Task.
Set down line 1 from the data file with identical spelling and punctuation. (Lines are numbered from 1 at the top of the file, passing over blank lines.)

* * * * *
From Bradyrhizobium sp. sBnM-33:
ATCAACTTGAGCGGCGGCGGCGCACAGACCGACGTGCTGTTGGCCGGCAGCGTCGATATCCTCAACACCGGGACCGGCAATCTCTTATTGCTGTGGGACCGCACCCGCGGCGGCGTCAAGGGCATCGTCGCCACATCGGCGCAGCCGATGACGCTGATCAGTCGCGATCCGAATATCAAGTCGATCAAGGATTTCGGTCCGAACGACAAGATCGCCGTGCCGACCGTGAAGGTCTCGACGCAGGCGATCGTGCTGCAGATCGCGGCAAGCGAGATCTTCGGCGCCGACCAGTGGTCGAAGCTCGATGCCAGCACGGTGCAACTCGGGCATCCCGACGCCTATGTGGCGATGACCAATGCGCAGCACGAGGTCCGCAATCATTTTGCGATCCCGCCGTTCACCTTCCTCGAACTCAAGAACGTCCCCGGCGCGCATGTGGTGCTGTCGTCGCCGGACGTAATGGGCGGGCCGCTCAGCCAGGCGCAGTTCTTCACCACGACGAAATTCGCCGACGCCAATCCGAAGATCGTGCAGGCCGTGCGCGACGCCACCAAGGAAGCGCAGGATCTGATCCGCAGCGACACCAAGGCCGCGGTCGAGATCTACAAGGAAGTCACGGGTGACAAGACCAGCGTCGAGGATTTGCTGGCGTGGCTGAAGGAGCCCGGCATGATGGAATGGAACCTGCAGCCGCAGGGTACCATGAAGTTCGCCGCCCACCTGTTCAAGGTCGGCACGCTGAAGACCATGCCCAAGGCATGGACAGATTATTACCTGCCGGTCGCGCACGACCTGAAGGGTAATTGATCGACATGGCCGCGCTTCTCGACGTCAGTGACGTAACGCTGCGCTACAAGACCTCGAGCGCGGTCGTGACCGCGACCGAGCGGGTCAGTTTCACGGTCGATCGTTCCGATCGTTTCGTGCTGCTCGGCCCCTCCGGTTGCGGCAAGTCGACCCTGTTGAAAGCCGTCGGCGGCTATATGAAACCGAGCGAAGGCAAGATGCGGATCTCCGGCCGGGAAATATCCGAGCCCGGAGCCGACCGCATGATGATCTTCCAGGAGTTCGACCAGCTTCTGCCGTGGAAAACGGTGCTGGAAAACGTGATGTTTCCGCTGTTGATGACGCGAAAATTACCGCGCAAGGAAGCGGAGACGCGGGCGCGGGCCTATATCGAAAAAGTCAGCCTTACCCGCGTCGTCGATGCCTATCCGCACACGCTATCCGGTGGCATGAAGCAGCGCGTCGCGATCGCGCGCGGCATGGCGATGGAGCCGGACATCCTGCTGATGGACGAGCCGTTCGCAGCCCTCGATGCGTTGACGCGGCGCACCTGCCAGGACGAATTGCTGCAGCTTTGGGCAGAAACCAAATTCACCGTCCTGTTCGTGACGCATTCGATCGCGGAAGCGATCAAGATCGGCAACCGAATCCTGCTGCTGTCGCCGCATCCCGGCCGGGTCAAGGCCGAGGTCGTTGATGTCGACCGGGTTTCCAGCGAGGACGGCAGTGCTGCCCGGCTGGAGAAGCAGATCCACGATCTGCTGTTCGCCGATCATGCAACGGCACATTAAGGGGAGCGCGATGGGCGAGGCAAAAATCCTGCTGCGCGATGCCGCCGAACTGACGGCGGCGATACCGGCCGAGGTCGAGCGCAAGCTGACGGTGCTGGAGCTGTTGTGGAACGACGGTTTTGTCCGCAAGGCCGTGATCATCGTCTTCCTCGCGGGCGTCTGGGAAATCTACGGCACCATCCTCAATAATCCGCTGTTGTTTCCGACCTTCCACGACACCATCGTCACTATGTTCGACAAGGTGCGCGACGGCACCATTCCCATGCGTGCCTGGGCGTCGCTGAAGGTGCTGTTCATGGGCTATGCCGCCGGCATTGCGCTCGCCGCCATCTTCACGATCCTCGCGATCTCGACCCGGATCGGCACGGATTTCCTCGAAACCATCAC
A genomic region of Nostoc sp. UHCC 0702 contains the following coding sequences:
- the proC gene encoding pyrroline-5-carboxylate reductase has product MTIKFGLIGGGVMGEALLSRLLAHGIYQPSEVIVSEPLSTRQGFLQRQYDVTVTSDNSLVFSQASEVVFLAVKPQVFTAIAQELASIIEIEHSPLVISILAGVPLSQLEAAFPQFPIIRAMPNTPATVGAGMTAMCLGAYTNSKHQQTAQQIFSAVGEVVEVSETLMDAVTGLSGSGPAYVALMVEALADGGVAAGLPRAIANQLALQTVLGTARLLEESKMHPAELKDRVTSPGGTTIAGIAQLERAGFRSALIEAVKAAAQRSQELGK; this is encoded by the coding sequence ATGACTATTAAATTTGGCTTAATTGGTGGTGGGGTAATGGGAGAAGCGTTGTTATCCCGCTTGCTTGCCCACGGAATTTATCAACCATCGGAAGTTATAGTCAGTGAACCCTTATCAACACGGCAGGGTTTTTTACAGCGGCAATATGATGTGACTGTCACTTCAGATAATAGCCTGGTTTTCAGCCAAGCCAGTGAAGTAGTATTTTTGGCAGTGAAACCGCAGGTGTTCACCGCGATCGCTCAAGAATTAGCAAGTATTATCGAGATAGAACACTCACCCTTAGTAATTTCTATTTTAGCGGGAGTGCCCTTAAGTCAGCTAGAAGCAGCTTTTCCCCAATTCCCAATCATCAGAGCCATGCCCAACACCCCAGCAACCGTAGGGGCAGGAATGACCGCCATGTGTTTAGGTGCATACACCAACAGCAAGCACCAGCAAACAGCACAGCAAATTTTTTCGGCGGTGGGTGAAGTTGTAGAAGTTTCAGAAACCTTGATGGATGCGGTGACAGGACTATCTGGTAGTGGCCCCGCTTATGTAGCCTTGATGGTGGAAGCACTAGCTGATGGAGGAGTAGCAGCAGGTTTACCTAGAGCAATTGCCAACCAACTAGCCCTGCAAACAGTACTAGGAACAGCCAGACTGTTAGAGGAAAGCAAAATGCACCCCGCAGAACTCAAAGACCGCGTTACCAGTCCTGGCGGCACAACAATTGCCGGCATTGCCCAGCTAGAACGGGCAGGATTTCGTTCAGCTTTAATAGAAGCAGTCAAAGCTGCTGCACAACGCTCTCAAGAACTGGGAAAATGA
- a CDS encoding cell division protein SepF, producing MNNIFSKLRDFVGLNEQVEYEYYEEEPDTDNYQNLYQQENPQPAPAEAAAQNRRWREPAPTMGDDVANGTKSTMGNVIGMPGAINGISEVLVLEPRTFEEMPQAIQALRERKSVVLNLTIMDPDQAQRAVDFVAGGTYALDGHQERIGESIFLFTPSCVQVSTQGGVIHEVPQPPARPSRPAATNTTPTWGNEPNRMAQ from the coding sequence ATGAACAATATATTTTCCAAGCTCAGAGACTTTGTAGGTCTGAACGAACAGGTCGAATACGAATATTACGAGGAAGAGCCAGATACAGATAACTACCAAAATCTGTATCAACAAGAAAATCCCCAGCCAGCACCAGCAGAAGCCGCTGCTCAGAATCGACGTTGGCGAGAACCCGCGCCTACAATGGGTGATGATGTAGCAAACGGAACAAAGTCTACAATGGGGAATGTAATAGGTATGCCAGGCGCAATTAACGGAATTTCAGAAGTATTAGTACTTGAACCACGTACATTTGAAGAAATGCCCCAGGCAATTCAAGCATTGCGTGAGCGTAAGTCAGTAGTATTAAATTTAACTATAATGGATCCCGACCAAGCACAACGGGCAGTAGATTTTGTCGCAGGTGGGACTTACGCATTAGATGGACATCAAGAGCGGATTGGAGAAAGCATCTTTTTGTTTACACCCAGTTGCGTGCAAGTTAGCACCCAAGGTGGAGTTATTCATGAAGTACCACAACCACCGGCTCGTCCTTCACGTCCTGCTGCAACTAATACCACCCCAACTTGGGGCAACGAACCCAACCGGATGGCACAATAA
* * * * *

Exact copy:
From Bradyrhizobium sp. sBnM-33: